Canada's lower house passes amended anti-terror law that allows for indefinite detention
The Associated Press
(The International Herald Tribune)
Published: February 7, 2008
TORONTO: Canada's lower house passed a revised anti-terrorism law Wednesday that allows the government to detain foreign terror suspects indefinitely without disclosing the evidence against them.
Under the revised law, which passed by a 196-71 vote, suspects are allowed to have a special advocate appointed by the government who will have access to the evidence against them while the courts review their deportation orders. Suspects themselves will not be able to see the evidence.
The measure replaces a controversial law struck down last year by Canada's Supreme Court, which found non-citizen terrorism suspects should have a right to respond to evidence used against them by intelligence agents.
The court's ruling was suspended for a year to give Parliament time to rewrite a portion of the Immigration and Refugee Protection Act that provides for so-called “security certificates,” which allow non-citizens suspected of being a national security threat to be held indefinitely without seeing details of the case against them.
Under the new provisions, the detainees still will not receive such details. The special advocates will weigh the evidence and argue the facts of the case. However, they are not allowed to discuss the information with the detainee or person slated for deportation.
Canada's Minister of Justice has established a list of independent, qualified special advocates who can represent suspects. They must have at least five years of legal experience, no conflicts of interest and appropriate security clearance.
The government has been using the so-called security certicates for decades, but their use became more contentious after the Sept. 11 attacks, and more suspect since Ottawa used faulty intelligence in a case that led to a US$9 million (6 million) apology to former terror suspect Maher Arar.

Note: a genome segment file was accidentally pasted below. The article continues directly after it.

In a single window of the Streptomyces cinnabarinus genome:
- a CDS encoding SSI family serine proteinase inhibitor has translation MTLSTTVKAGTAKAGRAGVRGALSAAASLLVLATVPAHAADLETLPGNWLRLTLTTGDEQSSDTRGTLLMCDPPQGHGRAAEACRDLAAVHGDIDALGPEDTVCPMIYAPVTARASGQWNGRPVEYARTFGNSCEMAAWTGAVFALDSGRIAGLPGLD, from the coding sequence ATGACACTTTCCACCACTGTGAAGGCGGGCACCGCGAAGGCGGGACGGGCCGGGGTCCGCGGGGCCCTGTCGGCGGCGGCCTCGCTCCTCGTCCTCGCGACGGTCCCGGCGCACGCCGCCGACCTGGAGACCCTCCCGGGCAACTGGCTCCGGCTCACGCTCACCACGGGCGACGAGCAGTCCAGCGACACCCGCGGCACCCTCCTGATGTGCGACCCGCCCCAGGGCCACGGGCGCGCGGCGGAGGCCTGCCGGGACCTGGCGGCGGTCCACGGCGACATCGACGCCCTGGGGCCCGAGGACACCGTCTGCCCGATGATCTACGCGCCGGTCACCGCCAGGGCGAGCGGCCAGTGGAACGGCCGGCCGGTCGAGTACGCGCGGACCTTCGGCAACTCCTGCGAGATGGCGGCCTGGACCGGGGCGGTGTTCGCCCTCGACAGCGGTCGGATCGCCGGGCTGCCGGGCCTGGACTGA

In that case, the Syrian-born Canadian was seized by U.S. authorities in New York and sent to Syria for questioning about suspected ties to terrorists. He was held in a cell for a year and tortured before being sent back to Canada, where he was cleared by a federal inquiry of any links to Islamic extremists.
Six Arab Muslim men now stand accused of terrorist links under the certificates. All deny the charges. They are currently in jail or living under strict bail conditions, facing deportation from Canada.
Paul Copeland, a lawyer for two Arab men accused of terrorist links, questioned whether the revised law will be acceptable to the Supreme Court.
“I think the government lawyers are delusional if they think this will pass muster with the Supreme Court. They thought the previous legislation would,” Copeland. “Every counsel on the six security certificate cases that are still outstanding think it's unconstitutional.”
Copeland said it denies fundamental justice to the suspects, in part because a special advocate is not allowed to review the evidence with the suspect.
The new system must be in place by Feb. 23. The senate is expected to pass it as it usually rubber stamps legislation passed by the lower house.